11 September 2015

A Day We'll Never Forget Memorialized in a Vacation We'll Never Forget

Our vacation of a lifetime contained destinations that are part of a “bucket list” of sorts that we have for our children.  Years ago, we had discussed various places we wanted to take them at certain ages.

New York City – specifically Manhattan – is on that list. The age criteria was such that they had to be old enough to “hold their own” as we navigated on foot through the bustling crowd but not old enough to want to move out of the house and take up residence there. Eleven and nearly eight seemed like reasonable ages to fulfill both criteria.

We stayed on Madison Ave. a few blocks away from The Empire State Building.

A hop-on/hop-off tour on a Double Decker bus enabled us to see all the highlights of Downtown Manhattan: Central Park, Times Square, Greenwich Village, Battery Park/Statue of Liberty, Rockefeller Center and many more.

 It was my second time in Manhattan. When I’m in that city, I just want to stand in the middle of the street with my arms out, my face to the sky and spin around in circles like I’m in a musical. (Of course, I don’t. Because….well...I just don’t). There’s something about the sights, sounds and smells that make you feel hugely alive and very small at the same time. It’s a wonderfully, confusing sensation.

Our tour also allowed us to stop for a two and a half hour visit at the 9/11 Memorial and Museum at the World Trade Center.



I am barely able to put into words the poignancy of this memorial and museum. Made up of artifacts, video footage, sound bites, photographs and more, it’s an emotionally riveting multimedia journey chronologically through the events of that day that changed the lives of nearly every American it touched. My oldest daughter wasn’t born until 2004, so, to my children, the events of that day are merely pages in their history books or stories that we recount of “where we were when the first tower was hit.”

But the day we toured that museum, I think something in them changed. They saw our tears and the tears of the other patrons, the somber attitude as no one smiled for the pictures that were being snapped, the gravity of the words imprinted on the walls. 

I watched my oldest daughter read one particular quotation in the room documenting the actions of those individuals who were forced with the tragic decision to jump to their own deaths rather than be burned and crushed by the collapsing of the towers. I tear up even now, as I reread it:

“She had a business suit on, her hair all askew. This woman stood there for what seemed like minutes and then she held down her skirt and jumped off the ledge. I thought, how human, how modest, to hold down her skirt before she jumped. I couldn't look anymore.”

I can’t get that out of my head. I could tell that quotation shook Kayla. We talked about it later. She said, “The whole museum does this…but what that person said about that lady holding her skirt when she jumped. Those were real people. Not just words in a book. I can’t believe that actually happened.”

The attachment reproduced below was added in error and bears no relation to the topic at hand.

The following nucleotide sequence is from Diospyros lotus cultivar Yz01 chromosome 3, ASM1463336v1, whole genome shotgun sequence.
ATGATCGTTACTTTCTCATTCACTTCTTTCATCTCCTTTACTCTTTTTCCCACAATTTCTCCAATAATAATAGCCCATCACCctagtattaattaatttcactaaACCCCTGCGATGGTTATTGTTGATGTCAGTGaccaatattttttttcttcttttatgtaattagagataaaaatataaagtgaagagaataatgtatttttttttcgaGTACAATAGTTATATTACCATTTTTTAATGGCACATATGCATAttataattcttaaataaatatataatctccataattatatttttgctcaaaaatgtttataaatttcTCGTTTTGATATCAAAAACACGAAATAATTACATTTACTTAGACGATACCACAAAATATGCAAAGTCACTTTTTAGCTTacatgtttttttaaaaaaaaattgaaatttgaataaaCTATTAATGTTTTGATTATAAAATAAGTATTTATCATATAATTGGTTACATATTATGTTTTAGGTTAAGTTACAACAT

That’s the odd thing about life. The farther removed we are from events, that’s all they become – events. The emotion, the humanity tends to gets blurry. We forget to remember. The importance of this memorial is just that: Remember. Feel. Honor.



And of course, your trip to the city isn’t complete if you haven’t been yelled at or honked at by a New Yorker. Aaron got honked at for bad driving (those of you who have driven with him know I speak truth). I got yelled at for taking too long to cross the street (I was probably twirling in the intersection with my arms out and my face to the sky. Or not.)

Most of our meals were “relatively” cheap (nothing in New York is cheap): breakfast made by an angry short order cook at a deli, lunch at an authentic New York Pizza joint owned by an angry man, and hot dogs off of a cart where an angry man haggled with the vendor over the price of a hot dog. (So much anger over food!) Our big food splurge was at Rockefeller Center for dinner. Our server was not angry, although he seemed a little annoyed when I asked for more water.

And of course I had to make sure my girls got "I (Heart) NY" Hoodies. So we stopped in one of the many tacky souvenir shops along the street. 

Karis also really wanted to buy a little crystal Empire State Building knick knack with her own money. The shop owner was a little nervous as she browsed. (If you know my girl, you know she’s kind of a vibrating ball of energy so his nervousness was warranted). He eyed her cautiously as she perused. He reached his limit as she, while browsing the shelves, absentmindedly but skillfully tossed one small, breakable item into the air with one hand and deftly caught it without looking.  The shop owner snatched it from her and said, “I’ll take that.” Ah, Karis.


We left New York City with full hearts and began the nearly 10 hour drive back home.  Our vacation was truly an adventure we won’t forget.

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